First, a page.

Understand how browsers read CSS selectors in order to efficiently target HTML elements. Learn the concepts of inheritance and specificity.
- [Instructor] When a browser displays a document, it first displays the actual content and then brings in style information in succession. If you're on a high-speed internet connection, you'll probably never notice a delay, but if you're loading up, say on a slow mobile connection, you've probably seen times where the text of a web page rendered before all the styles or images did. All the same, browsers do handle documents in a streaming fashion. As you're learning CSS, it's important to understand how browsers render styles and apply them to documents First, I wanna take a look at how browsers read CSS selectors.
As a native English speaker, I probably read this from left to right so I'd be looking for an ID of main content, a p element and then a span element. CSS actually reads this from right to left, however. This tells the browser to find any text within a span tag, which is also inside of a paragraph tag which is also found with an element with an ID of main content. Next, I wanna talk more about the concept of the cascade. Cascading style sheets get their name from the cascading order of styles as they're applied within the browser.
And this usually means that external style sheets are applied first, followed by embedded styles, and finally followed by inline styles. Now, if these rules conflict with each other, the most recent set of styles will overwrite the earlier styles, really the cascade can be summed up in one sentence. The last rule applied wins. Styles are applied in the order that they're found. And recent styles always overwrite earlier styles in the event of a conflict. Take this example: Since the external style sheet link appears after the embedded styles, the external styles would actually overwrite any of the conflicting embedded styles.
This method even applies to style sheets themselves. Take a look at this style sheet. Notice that we've got two paragraph selectors and they've got conflicting styles. One has a margin bottom of 14 and one that has a margin bottom of 18 pixels. So of these two, the last selector, the one with the margin bottom of 18 pixels, would be the style that's applied. Just remember that no matter where the styles are found, the last rule applied wins. Next, I wanna talk about inheritance. Inheritance basically says that child elements will inherit the properties applied to a parent.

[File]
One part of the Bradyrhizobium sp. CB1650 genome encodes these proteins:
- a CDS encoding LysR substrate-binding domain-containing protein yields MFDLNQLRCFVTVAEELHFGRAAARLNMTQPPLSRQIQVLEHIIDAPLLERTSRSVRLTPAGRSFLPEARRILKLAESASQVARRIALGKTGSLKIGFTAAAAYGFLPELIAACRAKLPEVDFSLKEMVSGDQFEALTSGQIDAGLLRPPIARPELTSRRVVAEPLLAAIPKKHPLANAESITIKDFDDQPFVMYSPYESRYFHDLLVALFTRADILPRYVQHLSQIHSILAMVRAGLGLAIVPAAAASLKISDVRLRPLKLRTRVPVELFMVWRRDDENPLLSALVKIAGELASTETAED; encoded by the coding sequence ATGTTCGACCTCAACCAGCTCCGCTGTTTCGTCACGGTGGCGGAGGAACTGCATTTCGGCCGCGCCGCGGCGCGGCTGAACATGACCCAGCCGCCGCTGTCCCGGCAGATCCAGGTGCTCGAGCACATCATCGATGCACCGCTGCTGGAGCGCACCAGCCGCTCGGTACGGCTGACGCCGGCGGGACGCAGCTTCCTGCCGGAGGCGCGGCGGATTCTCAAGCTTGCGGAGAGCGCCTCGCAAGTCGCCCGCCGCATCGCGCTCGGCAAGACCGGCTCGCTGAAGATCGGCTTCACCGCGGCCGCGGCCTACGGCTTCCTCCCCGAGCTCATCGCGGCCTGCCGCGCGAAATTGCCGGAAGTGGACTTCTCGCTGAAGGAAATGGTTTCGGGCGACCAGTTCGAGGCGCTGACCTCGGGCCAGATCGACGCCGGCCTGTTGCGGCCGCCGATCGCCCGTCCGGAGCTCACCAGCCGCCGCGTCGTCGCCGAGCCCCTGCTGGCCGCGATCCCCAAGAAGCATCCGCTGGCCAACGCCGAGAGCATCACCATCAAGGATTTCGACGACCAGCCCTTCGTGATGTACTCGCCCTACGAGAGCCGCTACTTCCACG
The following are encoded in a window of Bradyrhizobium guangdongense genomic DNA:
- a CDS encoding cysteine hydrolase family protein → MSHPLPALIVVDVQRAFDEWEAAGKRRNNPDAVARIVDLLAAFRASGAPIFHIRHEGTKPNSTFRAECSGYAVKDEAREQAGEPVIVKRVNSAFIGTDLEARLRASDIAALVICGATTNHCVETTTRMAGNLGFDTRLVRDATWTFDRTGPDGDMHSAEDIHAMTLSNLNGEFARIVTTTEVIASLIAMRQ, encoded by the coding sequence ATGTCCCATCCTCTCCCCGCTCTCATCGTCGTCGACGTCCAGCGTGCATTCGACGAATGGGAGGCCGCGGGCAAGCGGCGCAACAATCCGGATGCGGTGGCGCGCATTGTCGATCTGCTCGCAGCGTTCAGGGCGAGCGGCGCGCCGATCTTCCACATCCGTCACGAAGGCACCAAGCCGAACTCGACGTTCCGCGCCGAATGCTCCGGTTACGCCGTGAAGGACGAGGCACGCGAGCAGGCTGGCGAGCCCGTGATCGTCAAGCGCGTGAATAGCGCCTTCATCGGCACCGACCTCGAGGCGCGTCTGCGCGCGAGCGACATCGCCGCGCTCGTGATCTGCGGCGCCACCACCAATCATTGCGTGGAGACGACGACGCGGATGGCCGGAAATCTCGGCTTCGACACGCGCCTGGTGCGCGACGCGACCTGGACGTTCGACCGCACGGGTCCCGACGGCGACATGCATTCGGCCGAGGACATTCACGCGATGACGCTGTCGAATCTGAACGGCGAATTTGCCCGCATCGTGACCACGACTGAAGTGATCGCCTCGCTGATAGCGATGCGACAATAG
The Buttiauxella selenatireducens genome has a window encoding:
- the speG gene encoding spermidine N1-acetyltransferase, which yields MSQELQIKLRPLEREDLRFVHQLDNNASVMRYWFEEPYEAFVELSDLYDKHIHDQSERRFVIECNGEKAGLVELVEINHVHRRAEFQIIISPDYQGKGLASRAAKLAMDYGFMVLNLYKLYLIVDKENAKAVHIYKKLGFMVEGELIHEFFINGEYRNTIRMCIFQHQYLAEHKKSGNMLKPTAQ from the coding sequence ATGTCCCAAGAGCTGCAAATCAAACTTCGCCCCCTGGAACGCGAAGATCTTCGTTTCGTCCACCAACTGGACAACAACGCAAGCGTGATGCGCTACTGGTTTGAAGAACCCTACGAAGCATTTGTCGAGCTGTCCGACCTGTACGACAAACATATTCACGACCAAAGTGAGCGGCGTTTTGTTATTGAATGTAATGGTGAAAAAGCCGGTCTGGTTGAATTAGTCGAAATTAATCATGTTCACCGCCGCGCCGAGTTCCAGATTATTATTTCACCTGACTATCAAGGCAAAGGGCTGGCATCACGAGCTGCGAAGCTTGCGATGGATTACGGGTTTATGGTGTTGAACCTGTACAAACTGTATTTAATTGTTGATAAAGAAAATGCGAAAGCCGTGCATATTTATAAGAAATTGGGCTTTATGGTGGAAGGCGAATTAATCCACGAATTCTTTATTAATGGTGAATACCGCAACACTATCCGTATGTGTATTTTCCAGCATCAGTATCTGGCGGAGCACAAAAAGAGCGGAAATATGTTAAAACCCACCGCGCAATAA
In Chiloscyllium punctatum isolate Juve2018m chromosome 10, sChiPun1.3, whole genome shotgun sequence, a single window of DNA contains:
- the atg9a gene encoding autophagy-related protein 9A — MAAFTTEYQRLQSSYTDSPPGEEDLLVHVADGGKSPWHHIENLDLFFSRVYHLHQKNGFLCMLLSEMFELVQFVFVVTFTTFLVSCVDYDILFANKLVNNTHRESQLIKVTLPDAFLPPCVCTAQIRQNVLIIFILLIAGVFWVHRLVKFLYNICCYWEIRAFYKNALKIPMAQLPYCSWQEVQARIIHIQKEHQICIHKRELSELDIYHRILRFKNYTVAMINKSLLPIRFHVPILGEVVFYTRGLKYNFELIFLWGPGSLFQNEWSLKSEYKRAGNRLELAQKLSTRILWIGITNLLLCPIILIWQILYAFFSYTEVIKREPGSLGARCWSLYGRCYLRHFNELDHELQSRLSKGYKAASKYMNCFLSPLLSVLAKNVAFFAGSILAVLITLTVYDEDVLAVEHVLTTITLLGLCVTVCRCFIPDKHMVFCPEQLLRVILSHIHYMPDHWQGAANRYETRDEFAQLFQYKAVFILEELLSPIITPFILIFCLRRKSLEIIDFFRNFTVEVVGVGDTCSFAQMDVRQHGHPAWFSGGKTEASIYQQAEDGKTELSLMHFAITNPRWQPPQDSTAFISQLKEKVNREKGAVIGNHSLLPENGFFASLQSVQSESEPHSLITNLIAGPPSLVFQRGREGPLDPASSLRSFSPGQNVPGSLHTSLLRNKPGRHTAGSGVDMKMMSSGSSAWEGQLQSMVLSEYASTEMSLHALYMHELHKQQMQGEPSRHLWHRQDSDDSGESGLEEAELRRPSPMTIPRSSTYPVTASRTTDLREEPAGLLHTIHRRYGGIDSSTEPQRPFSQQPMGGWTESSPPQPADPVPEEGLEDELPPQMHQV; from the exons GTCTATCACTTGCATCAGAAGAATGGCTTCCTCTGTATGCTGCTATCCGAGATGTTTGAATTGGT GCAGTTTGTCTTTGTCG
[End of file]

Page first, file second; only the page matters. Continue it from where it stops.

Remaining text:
Take this very common rule, for example. Here, we've got a body selector that has a font color, a font family, and a font size. You can overwrite this, however. Let's say that I wanted all my main headings to be purple. Well, I could simply write a rule for that h1 tag and set the color to purple. Child rules will always override their parent rules when there's a conflict. Now, understanding inheritance makes it much easier to write efficient styles.
Imagine writing separate rules for every single element on the page to define a font and the font color. Since these are all the same, we could simply assign that color to the body selector and let all the other elements inherit it. That's a lot more efficient. The last concept I wanna talk about is specificity. If you have two or more conflicting CSS rules that point to the same element, there's some basic rules that a browser follows to determine which one is the most specific and therefore wins.
Basically, if the cascade or inheritance can't resolve a conflict, then we look to specificity to make a decision. Each CSS rule actually has a weight score based on the elements that make up the selector. So, for example, if we have an ID, that's worth 100. If we've got a class, that's worth 10. And a regular html element is worth one. Let's take a look at some example selectors. So, here, I've got an ID worth 100, an element worth one, and a class worth 10, for a total of 111.
Here, I've got an ID plus a class for a total of 110. Just a class by itself is 10. And then we have an element plus a class for a total of 11. So, which one of these wins? Well, it's gonna be with the highest score here. As you can see, it's the most specific of the bunch. Practically speaking, I rarely find myself doing this math. But I did wanna show you these calculations to show you that there actually is a method to the madness that is CSS specificity. There's one final point that I wanna make about how browsers render styles.
Styles are cumulative. Take these styles, for example. Here we have a body selector and an external style sheet that applies the font size and color. Later on, in the same style sheet, there's a paragraph rule that sets the line height to two. And finally, the color would be overwritten by this embedded style because inheritance resolves a conflict between this embedded paragraph style and the external body color set in the style sheet. So, what I've just covered in this video are some of the hardest parts of CSS concepts to grasp, in my opinion.
If you're not feeling clear about this, that's totally okay, just replay the video until it starts to sink in. And once you get these basic rules of CSS down, I promise the rest will feel easy.
- What is CSS?
- Understanding how CSS works with HTML
- Applying fonts
- Understanding the classic box model
- Setting margins and padding
- Positioning elements
- Basic CSS layout concepts
- Media types and media queries
- Working with CSS frameworks and CSS grids
- Creating responsive layouts
- Tools that help you write and maintain CSS